All journeys have secret destinations of which the travel[l]er is unaware.
~ Martin Buber
Sweat in Singapore feels like a second skin, and powerful air conditioners are put to work in most buildings and vehicles to provide welcome relief to drenched humans.
There is something to be said for eating hot food in hot conditions, though – it’s magic. Somehow everything is tastier and more fragrant, and the experience of eating (spicy foods in particular) is heightened as you feel your clothes sticking to your back, sweat hugging your neck and embracing your legs… there’s something true to life about that, you know? It makes me fall in love with the function of eating and with the absolute miracle of being able to taste, smell, hear, touch and see. I enjoy eating ice cream in winter for similar reasons – it makes me feel awake and alive. You may be raising your eyebrows at your screen as you read this, but seriously, try it if you haven’t!
One experience I really love in Singapore is the hawker centre/kopi tiam* (coffee shop – “kopi” meaning coffee and “tiam” meaning shop, in a Chinese dialect) experience. The hawker centre/kopi tiam is no place to wear suits or heels or translucent tops (lest excessive sweat get in the way of keeping yourself modest and your expensive clothes clean) – but it’s a brilliant place to tease your senses and eat delicious food for not very much $$ at all. A meal will likely cost less than SGD$10 in most hawker centres/kopi tiams.
Here is a breakfast tradition that’s been revived in recent years – kaya toast and a cup of hot kopi. Kaya is the jam of my childhood – a sweet concoction infused with the wonderful flavours of pandan and coconut… and I could do a whole post about various ways of having your kopi – the unwritten kopi tiam coffee menu is way more extensive than Starbucks’s! My aunt and I enjoyed this breakfast the other day at a kopi tiam in East Coast:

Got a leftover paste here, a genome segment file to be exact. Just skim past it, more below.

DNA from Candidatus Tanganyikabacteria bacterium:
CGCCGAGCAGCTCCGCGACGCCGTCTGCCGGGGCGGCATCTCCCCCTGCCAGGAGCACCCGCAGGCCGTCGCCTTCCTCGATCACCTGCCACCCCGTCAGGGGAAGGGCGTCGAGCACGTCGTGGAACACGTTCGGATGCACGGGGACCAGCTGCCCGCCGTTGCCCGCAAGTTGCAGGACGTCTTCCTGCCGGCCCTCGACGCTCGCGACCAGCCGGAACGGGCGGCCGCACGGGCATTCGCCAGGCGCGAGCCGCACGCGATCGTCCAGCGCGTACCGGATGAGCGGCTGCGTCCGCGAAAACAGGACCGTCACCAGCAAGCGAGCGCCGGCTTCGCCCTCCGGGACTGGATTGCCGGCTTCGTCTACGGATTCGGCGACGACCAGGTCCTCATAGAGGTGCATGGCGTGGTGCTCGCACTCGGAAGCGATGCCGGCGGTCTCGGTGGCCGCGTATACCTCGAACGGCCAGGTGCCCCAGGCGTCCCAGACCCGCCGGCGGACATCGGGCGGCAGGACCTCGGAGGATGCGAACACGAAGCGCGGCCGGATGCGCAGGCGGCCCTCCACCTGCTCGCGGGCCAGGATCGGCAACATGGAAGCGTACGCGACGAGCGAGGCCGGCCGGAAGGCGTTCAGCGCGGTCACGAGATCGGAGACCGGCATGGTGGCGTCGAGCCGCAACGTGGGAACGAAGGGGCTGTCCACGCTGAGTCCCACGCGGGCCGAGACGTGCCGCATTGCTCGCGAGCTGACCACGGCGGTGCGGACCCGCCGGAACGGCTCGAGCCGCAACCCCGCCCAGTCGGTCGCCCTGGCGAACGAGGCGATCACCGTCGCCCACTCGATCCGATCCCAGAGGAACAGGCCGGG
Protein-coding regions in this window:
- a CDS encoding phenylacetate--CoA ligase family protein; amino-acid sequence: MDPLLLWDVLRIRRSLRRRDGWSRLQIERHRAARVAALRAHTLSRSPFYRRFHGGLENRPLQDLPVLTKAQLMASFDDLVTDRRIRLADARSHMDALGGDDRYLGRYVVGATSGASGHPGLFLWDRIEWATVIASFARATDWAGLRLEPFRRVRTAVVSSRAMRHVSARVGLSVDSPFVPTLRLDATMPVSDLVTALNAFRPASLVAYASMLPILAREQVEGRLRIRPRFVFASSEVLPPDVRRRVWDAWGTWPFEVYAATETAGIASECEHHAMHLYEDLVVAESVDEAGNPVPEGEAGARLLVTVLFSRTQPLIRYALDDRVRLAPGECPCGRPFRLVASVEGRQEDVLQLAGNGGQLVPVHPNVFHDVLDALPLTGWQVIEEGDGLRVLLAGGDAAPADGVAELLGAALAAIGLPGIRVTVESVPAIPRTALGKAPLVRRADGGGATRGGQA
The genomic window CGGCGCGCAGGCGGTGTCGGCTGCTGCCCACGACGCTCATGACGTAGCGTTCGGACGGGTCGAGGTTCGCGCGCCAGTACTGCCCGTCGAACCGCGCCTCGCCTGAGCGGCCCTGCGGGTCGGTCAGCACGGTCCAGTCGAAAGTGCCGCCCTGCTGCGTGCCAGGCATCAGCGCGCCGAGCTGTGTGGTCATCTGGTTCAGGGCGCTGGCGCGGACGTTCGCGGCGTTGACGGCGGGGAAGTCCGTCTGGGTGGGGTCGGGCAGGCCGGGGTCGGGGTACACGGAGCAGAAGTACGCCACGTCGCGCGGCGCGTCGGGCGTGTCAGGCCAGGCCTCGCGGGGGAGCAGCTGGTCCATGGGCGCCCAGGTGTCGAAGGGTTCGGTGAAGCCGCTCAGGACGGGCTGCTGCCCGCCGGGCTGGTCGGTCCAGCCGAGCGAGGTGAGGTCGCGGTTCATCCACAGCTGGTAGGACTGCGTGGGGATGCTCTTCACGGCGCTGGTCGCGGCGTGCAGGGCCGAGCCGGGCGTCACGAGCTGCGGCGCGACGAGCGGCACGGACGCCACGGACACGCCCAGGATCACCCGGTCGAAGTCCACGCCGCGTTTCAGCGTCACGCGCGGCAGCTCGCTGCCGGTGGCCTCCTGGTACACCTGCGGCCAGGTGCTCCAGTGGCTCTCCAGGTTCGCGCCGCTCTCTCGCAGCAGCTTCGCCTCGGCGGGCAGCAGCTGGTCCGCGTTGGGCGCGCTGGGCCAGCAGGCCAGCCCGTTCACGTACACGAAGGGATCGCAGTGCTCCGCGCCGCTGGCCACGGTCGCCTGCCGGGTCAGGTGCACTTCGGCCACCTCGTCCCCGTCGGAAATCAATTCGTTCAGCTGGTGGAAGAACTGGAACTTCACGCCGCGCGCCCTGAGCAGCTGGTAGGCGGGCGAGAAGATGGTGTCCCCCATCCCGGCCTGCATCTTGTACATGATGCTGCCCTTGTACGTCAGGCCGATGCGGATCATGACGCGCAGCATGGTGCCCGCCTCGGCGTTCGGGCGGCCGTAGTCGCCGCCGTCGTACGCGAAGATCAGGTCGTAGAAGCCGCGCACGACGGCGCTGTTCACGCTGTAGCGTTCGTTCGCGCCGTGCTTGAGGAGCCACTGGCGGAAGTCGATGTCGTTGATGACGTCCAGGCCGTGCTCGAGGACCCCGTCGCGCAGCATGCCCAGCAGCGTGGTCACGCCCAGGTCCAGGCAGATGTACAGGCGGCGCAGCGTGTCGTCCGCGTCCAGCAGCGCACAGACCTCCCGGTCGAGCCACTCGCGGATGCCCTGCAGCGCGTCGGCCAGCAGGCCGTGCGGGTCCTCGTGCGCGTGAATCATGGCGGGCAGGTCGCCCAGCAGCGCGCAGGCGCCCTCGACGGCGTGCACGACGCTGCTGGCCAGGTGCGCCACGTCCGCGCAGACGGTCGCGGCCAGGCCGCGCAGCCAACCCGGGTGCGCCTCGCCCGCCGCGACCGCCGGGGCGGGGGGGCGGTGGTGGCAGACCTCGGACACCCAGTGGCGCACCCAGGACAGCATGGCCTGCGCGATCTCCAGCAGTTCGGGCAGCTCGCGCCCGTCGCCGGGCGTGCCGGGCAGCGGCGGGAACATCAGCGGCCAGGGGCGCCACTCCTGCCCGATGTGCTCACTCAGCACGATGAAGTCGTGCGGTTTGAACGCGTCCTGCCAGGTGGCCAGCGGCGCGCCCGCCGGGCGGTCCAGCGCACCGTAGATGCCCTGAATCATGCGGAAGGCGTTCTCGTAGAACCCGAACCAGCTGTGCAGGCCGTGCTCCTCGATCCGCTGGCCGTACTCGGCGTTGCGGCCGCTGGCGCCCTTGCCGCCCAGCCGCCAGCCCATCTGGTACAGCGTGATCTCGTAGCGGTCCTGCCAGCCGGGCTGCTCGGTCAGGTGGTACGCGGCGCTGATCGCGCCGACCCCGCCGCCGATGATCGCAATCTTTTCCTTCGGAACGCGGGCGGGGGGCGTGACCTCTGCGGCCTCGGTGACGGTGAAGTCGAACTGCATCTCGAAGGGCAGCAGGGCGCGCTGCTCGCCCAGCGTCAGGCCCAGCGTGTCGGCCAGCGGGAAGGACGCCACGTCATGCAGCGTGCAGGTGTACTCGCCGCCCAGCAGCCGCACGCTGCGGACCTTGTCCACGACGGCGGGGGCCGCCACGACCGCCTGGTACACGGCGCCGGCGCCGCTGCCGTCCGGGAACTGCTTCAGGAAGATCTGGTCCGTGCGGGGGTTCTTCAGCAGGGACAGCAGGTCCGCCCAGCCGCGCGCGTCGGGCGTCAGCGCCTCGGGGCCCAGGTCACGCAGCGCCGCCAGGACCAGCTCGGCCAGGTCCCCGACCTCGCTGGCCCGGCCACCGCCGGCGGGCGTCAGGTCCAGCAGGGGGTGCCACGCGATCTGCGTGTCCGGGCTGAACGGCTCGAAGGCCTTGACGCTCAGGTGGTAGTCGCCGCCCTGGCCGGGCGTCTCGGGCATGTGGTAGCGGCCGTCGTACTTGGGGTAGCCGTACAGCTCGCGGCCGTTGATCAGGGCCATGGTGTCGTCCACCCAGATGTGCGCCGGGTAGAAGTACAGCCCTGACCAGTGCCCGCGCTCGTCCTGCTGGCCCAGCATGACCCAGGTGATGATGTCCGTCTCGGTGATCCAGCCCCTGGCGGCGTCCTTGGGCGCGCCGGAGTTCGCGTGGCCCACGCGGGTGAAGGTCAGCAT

Though Singapore be a tiny place, there remain many areas which I have never explored – Geylang being one of them! So Paul took me for a lovely bak kut teh lunch at Leong Kee (Klang) Bak Kut Teh near Lorong 11 in Geylang. Bak kut teh is this heady, aromatic soup infused with the flavours of pork, garlic and peppercorn… for me, it spells warmth and comfort. Peppery soup, pork with dark soya sauce, rice… mmmm! This version came with sheets of dried beancurd skin.
This mee rebus and char siew hor fun came from a hawker centre in Yew Tee – much as I detest food in plastic packaging for environmental and health reasons, seeing that familiar plastic-encased food bundle still causes a sense of nostalgia to ripple through me…
Tau sar pau (red bean paste buns) – still something lovely about biting into warm and fluffy pau dough and finding sweet red bean paste in the middle! It’s a sort of delicate, understated sweetness I miss when in New Zealand (where sweetness derived from the likes of fruit, cake and chocolate is more common).
Here (Rochor Original Beancurd – 2 Short Street, Singapore), Paul, Mich and I had bowls of impossibly silky and refreshing tau huay (otherwise known as dou hua, tau fu fa or tofu pudding – silky tofu served with a clear sweet syrup, though there are other variations available). A perfect light finish, especially after a rather heavy dinner! I really wouldn’t recommend the soy milk here, though…
And finally – this is a place with glorious mee pok – Jalan Tua Kong Lau Lim Mee Pok (The Art of Mee Pok Pte Ltd) (308 Bedok Road, Bedok Shopping Centre). Mee pok is a tasty Singaporean staple composed of springy noodles, toppings like fish balls or minced pork and a flavoursome sauce with elements like chilli and vinegar. Not a dish you’d pick for high nutritional value, but one I always have at least once whenever I visit this part of the world!
Delicious Hakka yong tau foo (a medley of tofu, vegetables, etc) and greens with fried shallots from an adjacent stall were wonderful side dishes we enjoyed with the excellent mee pok :-)
The question I’ve most frequently had to answer on this trip is “what do you want to eat?” (yeah, such a hard life, huh?)… the question which has then prompted conversations and visits to places all around Singapore in search of the perfect [insert dish name here]. Ahh… I could get used to this holiday ;-)
And on that note, it amuses me that though many hawker centres and kopi tiams may sell similar fare, I have rarely encountered a Singaporean who does not hold strong opinions about which one sells the BEST [insert local dish here], or a Singaporean who will not endure torturous traffic jams/public transport at peak hours just to get to their favourite food places…
Such a culture of food worship!